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Gemma Betros

Gemma Betros

Gemma Betros studied History and French at the University of Queensland and completed an M.Phil and PhD in History at the University of Cambridge. She has held academic posts in the United Kingdom, United States, and Australia and is currently based in Queensland.  

Gemma Betros reviews 'In Search of the Woman Who Sailed the World' by Danielle Clode

December 2020, no. 427 25 November 2020
One of the frustrating things about being a historian is the number of times you are told by others that surely everything in your specialty must already have been ‘done’. After so many decades or centuries, what more could there possibly be to discover? One of the answers is that what interests scholars, and what topics are considered worthy of examination, changes over time. This explains ho ... (read more)

Gemma Betros reviews 'Notre-Dame: The soul of France' by Agnès Poirier

September 2020, no. 424 24 August 2020
French journalist Agnès Poirier has a flair for relating the saving of France’s artistic treasures. One of the most gripping chapters of her previous book, Left Bank: Art, passion and the rebirth of Paris, 1940–50 (2018), told the story of Jacques Jaujard, who skilfully evacuated the Louvre’s greatest works mere days before the outbreak of World War II. In Poirier’s brief volume on Paris ... (read more)

Gemma Betros reviews 'The Existential Englishman: Paris among the artists' by Michael Peppiatt

May 2019, no. 411 22 April 2019
I wanted to like this memoir very much, not least because the inside of the book jacket promises, with some originality, a ‘not-uncritical love letter to Paris’. People (myself included) have a tendency to wax rhapsodic about France’s capital, but anyone who has ever lived there for any length of time knows just how dispiriting the reality of daily life can be. British writer and art critic ... (read more)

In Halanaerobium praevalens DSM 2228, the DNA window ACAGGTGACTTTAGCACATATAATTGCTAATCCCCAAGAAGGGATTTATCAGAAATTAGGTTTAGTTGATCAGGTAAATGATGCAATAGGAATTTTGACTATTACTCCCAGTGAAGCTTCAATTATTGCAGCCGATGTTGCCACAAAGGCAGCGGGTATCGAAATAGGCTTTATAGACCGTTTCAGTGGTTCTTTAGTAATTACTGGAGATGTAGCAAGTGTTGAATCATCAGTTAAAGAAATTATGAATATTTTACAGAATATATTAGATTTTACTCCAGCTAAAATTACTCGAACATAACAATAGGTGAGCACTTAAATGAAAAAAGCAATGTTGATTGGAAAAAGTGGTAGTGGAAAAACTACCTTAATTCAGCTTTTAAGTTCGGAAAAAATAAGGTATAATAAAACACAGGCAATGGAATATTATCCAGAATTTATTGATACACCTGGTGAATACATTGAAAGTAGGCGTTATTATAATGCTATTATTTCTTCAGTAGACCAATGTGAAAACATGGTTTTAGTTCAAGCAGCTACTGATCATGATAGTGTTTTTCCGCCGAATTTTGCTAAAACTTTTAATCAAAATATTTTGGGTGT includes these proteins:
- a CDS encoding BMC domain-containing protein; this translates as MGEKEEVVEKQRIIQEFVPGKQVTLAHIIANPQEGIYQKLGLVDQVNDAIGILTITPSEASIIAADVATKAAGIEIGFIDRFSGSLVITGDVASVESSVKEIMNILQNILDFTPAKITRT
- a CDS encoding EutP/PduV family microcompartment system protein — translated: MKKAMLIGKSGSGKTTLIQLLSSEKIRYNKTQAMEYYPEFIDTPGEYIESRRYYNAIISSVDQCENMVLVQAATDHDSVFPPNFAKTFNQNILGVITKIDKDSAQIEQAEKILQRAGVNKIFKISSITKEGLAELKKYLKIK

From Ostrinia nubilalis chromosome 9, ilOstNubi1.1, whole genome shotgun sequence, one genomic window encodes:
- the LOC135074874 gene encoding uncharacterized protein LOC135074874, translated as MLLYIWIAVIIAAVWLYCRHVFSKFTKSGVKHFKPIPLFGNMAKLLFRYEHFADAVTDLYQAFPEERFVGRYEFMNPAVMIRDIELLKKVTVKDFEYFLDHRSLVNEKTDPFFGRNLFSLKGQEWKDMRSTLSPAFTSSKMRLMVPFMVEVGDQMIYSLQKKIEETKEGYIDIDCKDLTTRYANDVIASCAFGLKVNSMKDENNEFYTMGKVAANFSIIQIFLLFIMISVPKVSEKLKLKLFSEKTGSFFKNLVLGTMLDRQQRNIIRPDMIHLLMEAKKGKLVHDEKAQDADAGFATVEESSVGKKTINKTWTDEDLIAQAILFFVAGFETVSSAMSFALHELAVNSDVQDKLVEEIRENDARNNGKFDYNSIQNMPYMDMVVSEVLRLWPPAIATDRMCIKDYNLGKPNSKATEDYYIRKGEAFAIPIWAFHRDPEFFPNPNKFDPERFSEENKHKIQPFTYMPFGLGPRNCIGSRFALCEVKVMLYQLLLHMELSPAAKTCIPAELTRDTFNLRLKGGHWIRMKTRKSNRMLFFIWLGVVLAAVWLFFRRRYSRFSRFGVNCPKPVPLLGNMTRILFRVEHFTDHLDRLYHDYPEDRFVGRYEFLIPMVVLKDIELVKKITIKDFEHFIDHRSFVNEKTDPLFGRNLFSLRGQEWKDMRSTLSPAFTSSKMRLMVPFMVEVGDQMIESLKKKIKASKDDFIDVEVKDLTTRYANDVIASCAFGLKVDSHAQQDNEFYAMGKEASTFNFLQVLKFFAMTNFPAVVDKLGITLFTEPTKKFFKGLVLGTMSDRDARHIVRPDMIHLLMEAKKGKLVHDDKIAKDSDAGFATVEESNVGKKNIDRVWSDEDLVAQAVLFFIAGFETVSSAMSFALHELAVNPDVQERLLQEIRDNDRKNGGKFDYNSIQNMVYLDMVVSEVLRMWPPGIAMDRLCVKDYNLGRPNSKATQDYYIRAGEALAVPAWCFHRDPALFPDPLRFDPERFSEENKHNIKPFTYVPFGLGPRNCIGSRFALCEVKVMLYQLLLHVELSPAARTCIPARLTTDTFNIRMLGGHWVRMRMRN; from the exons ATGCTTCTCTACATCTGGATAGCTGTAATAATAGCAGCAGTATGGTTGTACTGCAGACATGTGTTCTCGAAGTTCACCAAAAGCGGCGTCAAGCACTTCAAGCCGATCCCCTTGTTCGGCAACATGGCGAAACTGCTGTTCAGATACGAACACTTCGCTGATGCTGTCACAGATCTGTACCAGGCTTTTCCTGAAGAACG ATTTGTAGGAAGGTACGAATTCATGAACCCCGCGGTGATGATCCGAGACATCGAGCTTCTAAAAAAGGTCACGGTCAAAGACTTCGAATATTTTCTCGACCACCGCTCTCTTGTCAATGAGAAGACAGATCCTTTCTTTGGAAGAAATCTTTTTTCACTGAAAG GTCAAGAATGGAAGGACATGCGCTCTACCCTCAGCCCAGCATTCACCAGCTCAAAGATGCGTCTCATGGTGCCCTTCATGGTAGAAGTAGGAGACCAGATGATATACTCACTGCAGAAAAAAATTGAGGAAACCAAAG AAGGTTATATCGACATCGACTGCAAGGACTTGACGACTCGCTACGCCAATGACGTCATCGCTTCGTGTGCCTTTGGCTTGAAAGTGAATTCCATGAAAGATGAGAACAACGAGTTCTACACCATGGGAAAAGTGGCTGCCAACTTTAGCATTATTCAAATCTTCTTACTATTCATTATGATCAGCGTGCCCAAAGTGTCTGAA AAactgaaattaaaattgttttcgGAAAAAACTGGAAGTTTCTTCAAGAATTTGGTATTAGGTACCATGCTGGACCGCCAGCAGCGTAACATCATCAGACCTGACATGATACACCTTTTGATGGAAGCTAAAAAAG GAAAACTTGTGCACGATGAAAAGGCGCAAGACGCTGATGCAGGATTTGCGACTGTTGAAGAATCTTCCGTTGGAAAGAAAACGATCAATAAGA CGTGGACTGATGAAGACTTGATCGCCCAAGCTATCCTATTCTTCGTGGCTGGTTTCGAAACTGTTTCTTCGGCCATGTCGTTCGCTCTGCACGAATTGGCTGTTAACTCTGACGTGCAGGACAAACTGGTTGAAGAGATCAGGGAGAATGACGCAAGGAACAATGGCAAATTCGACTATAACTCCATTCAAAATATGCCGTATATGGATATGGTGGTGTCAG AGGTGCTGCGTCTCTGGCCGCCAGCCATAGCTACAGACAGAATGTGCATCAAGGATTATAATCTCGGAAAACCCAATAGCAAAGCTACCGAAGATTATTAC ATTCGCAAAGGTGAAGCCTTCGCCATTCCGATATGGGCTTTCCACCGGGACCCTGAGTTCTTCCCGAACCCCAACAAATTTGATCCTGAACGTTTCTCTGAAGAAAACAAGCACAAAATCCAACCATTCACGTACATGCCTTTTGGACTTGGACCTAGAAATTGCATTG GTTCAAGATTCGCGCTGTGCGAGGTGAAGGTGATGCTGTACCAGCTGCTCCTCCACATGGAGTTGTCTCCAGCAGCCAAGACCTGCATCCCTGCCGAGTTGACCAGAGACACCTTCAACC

Gemma Betros reviews 'The Years' by Annie Ernaux, translated by Alison L. Strayer

March 2019, no. 409 22 February 2019
The word indicible appears frequently in the work of French author Annie Ernaux. In English, it means ‘inexpressible’ or ‘unspeakable’. Yet saying the unsayable – or rather, exploring the crevice between what is discussed openly and the inexpressible within – is where Ernaux excels. As the opening anecdotes of The Years (Les années) display, this may not always be pleasant: shit, urin ... (read more)

Gemma Betros reviews 'Left Bank: Art, Passion and the Rebirth of Paris 1940–1950' by Agnès Poirier

December 2018, no. 407 27 November 2018
'A country that fails its purge is about to fail its renovation,’ warned French-Algerian writer Albert Camus in a January 1945 editorial. Camus’ ominous edict, issued in the weeks following the end of Germany’s occupation of France, encapsulates something of what Agnès Poirier is trying to say in this, her second book in English. The Occupation and its aftermath form the start of an exubera ... (read more)

Au revoir là-haut (See You Up There)

ABR Arts 19 March 2018
Based on Pierre Lemaitre’s Prix Goncourt-winning 2013 novel of the same name, Au revoir là-haut (See You Up There) is a French film about World War I that takes aim at a society more interested in commemorating the war’s dead than in looking after its survivors. Albert Maillard (Albert Dupontel, who adapted the novel for screen and who also directs the film) is a humble former accountant who ... (read more)

Gemma Betros reviews 'Flaubert in the Ruins of Paris: The story of a friendship, a novel, and a terrible year' by Peter Brooks

December 2017, no. 397 24 November 2017
As we approach the end of what might be considered another pretty terrible year, it’s worth being reminded that every age has its tribulations. In Flaubert in the Ruins of Paris, Peter Brooks – Ivy League professor in comparative literature, and author of Henry James Goes to Paris (2007) – takes on a year in the history of France known as l’année terrible, a year whose physical and psycho ... (read more)